How Radio Stations In India & Germany Instilled The Fire of Revolution & Powered India To Independence

One eight-year-old girl from Saras village in Gujarat, Usha Mehta, was among the youngest protesters at the protest march of the Independence movement in 1928.

She shouted, “Simon, Go Back,” and hurled the first brick at the British Raj complex. 

Years later, she became the voice of an underground radio channel that played a small but instrumental role in reaching out to people in their struggle for India’s independence from the British Raj.

When Mahatma Gandhi launched the Quit India Movement in August 1942 at the Bombay session of the All-India Congress Committee, a young college student, Usha, was in the crowd and took Gandhi’s motto to heart.

Just five days later, her voice was heard on the radio, reverberating in the minds of millions of people clamoring for independence. In those days, the All India Radio, officially known as “Akashvani” since 1957, was a government mouthpiece of the colonizers. 

“This is the Congress Radio calling on 42.34 meters from somewhere in India,” Usha Mehta’s voice rang rebellious and clear to the entire country on a ghost transmitter.

Risking it all for the country, Usha and her co-revolutionaries filled the airwaves with the sound of revolution.

The hush-hush station — Congress Radio — broadcast recorded messages from Gandhi and other leaders to the followers of the freedom struggle. The radio station moved places to dodge authorities and fought British propaganda and disinformation.

The young radio revolutionaries were caught after a three-month-long game of cat and mouse and were arrested and imprisoned the same year.

India today marks 75 years of independence, a struggle fought with the blood and sweat of millions of people across the country and overseas. Just as the tale of freedom is incomplete without the freedom fighters and revolutionaries, it is only half told without highlighting the role of radio and sound systems in the movement – the only few channels of communicating to the masses in those days.

Chicago Radio – India’s Voice Of Freedom

Nanik Motwane, a young Indian National Congress Party volunteer, watched Mahatma Gandhi struggling to make his voice heard at large public gatherings for independence in 1929.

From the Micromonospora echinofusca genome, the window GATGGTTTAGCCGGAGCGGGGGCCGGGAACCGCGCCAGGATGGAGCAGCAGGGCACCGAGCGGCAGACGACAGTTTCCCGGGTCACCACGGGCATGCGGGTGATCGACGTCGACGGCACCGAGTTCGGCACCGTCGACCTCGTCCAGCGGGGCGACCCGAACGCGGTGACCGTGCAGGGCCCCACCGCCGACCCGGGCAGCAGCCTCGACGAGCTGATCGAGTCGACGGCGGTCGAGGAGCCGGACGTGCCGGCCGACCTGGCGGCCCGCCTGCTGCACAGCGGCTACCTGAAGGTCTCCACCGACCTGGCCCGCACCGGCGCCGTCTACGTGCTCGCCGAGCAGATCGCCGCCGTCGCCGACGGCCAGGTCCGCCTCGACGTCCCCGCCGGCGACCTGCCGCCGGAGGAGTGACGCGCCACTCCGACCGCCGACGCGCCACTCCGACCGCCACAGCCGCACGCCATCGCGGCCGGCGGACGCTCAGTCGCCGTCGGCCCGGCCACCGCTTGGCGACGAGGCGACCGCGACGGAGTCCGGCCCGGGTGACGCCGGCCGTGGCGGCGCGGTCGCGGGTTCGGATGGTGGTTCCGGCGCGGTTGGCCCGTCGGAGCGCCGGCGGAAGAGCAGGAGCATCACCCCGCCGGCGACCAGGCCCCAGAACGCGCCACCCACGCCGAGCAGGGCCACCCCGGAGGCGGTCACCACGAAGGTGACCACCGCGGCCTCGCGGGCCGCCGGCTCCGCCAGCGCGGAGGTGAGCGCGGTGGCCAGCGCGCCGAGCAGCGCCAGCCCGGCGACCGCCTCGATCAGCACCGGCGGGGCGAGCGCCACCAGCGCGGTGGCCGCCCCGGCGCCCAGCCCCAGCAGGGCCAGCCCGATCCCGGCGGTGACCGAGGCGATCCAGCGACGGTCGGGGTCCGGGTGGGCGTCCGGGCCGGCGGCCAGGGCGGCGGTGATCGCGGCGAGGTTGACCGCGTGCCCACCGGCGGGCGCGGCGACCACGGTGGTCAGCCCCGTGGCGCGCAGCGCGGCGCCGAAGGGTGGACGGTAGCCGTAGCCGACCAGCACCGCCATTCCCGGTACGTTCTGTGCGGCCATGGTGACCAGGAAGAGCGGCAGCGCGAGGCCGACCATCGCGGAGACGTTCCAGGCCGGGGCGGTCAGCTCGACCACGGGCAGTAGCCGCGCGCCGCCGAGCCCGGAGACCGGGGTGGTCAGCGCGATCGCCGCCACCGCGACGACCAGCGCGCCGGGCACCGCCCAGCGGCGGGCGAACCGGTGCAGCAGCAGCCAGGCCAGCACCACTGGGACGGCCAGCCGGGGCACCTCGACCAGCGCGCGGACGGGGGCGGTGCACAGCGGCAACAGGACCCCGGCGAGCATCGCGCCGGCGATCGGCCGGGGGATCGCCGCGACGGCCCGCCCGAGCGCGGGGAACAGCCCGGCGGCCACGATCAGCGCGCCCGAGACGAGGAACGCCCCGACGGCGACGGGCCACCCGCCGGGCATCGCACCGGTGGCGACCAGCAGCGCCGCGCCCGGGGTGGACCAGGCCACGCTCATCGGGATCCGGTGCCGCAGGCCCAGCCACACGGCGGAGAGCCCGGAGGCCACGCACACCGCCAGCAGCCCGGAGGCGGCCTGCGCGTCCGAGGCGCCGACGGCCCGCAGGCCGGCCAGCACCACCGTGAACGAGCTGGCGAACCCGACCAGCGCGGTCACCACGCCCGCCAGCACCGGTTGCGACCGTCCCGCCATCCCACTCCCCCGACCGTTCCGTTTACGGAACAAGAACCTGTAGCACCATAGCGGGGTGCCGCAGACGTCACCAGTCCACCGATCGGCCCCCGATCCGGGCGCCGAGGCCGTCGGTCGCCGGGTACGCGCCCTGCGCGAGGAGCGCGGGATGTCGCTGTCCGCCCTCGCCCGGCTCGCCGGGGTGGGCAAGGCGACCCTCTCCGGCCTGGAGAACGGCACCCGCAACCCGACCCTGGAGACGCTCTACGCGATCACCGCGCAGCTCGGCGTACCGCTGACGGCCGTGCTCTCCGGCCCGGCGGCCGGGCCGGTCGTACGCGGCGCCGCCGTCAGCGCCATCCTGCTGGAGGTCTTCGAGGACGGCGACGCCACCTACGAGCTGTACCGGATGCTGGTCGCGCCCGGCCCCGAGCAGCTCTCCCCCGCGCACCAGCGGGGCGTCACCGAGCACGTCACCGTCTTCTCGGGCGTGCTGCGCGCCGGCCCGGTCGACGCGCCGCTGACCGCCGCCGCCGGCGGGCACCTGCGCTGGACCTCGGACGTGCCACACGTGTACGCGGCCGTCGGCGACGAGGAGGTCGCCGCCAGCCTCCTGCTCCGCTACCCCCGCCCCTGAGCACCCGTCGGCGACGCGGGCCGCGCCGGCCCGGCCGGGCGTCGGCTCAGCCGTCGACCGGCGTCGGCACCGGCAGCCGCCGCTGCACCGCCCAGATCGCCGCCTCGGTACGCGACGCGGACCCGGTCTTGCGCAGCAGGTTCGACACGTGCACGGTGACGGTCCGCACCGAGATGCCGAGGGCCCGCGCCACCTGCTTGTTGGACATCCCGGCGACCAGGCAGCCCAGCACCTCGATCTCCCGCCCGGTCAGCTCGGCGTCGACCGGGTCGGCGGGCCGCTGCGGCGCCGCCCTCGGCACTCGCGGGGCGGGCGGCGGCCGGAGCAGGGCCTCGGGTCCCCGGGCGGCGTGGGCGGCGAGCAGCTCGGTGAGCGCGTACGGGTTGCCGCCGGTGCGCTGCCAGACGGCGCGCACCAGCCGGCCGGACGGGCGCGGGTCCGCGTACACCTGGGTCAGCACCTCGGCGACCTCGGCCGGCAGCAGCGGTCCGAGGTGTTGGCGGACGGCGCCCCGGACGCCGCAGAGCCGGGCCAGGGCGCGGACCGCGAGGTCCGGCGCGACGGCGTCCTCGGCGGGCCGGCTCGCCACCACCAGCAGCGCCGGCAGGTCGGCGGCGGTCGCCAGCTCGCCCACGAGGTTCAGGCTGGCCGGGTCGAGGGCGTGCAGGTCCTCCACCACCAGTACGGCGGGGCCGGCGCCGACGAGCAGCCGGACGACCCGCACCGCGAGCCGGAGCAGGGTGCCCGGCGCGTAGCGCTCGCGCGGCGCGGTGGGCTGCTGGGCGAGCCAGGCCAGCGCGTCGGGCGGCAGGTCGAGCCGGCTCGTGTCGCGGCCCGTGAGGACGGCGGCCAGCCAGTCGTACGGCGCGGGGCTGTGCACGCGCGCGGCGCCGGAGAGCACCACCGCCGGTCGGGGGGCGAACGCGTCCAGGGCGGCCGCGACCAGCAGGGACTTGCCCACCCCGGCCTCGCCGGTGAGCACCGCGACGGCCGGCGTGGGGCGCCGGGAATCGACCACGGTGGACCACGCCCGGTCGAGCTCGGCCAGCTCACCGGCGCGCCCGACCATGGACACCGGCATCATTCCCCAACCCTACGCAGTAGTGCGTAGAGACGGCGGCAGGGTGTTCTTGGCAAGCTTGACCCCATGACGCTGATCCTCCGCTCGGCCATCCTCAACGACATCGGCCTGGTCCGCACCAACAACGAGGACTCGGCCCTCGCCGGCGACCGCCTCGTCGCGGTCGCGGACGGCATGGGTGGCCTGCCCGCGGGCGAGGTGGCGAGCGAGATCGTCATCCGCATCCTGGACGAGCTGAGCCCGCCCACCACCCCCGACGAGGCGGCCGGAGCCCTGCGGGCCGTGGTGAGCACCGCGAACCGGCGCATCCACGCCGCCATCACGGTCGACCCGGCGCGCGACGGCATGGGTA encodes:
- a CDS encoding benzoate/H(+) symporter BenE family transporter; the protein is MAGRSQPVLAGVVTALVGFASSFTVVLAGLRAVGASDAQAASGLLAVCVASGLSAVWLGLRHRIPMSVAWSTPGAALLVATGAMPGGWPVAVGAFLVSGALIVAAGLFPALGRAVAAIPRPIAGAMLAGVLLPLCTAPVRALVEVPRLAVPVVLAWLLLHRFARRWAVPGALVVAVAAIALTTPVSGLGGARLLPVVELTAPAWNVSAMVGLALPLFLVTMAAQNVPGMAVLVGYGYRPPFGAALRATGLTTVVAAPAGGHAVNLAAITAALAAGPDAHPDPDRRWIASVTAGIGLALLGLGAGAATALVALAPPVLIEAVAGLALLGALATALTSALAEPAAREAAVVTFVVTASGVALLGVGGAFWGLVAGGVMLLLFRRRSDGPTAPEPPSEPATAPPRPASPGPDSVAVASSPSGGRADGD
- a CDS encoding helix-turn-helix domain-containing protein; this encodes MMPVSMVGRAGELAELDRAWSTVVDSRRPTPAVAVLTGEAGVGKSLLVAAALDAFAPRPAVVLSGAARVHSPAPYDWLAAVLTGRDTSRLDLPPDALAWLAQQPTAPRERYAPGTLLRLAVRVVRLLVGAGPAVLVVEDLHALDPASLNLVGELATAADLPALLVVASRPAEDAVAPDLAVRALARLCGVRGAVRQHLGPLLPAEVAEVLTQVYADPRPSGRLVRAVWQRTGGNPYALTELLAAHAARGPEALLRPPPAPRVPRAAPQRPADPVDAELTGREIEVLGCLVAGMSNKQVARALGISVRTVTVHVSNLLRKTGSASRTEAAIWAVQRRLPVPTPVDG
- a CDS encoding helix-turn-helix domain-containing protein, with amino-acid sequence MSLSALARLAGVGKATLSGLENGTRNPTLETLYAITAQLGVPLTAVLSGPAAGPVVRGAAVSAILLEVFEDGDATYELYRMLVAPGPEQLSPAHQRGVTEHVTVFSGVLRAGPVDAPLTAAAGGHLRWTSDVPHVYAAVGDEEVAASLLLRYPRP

Gandhi would walk from platform to platform at the same location and repeat the speech in his faint voice to hundreds of thousands of people gathered to listen to their leader. That’s when Motwane had a revelation.

The 27-year-old decided to amplify the voice of the national hero. Two years later, Motwane was ready with a public address system at a Congress rally in Karachi, a vibrant city in present-day Pakistan.

Chicago Radio Mahatma Gandhi
Nanik G. Motwane with Mahatma Gandhi at Bombay in 1931. Chicago Radio/Motwane

In one of the earliest photographs, Motwane is seen wearing the trademark white Gandhi cap with Gandhi standing next to him, speaking on a microphone with “Chicago Radio” branding.

For a business founded in Bombay, Chicago Radio was a rather curious name. Perhaps the Motwane family was fascinated with a foreign name, given their global business networks. 

During the early days of business, Motwane imported loudspeakers, amplifiers, and microphones from the US and UK, and the engineers in India reverse engineered them for local use.

As they kept improvising and strengthening the sound system, at one point, Motwane had 100 public-address sets ready all over India to rush to any Congress meeting. 

Motwane also helped run a clandestine radio station, the Congress Radio or AIR, “anti-India radio,” as the imperialists would call it. He was among the five people arrested, along with Usha Mehta, the voice of Congress Radio.

Motwane was held for allegedly helping the station with equipment and technical assistance. Interestingly, Chicago Radio was never on the police’s radar.

The name Chicago Radio became synonymous with public gatherings and was used in meetings or when foreign officials would come to India.

In 1963, the late Lata Mangeshkar sang Aye Mere Watan Ke Logon (Ye People of my Land), an ode to fallen soldiers, beaming from Chicago Radio speakers to a teary-eyed audience.

However, when Indira Gandhi came to power in the 1970s, her office wrote a stern letter asking Motwane to change the foreign brand name. But Motwane resisted. Chicago Radio is still around but much smaller in reach. The firm now sells public address and intercom systems.

The Azad Hind Radio In Germany

After setting up Free India Center In Berlin, Netaji Subhas Chandra Bose started Azad Hind Radio as part of Germany’s radio service, which first aired on January 7, 1942.

The programs of the German-funded operation were meant to show solidarity with Indians living abroad, as well as those still living in the subcontinent. Broadcasting from Germany, Bose celebrated Japanese victories over the British and passionately spoke about India’s Quit India movement.

Netaji used the radio to declare war against the British on October 23, 1942.

When India gained independence from the British, Poornam Vishwanathan cleared his throat, held back his emotions, and announced India’s freedom to the outside world in a radio broadcast.

It was 5.30 in the morning of August 15, 1947, when a young Vishwanathan became the first Indian to broadcast from India to East Asia. “India is a free country,” was the first sentence. This was followed by repeating Nehru’s Tryst with destiny speech.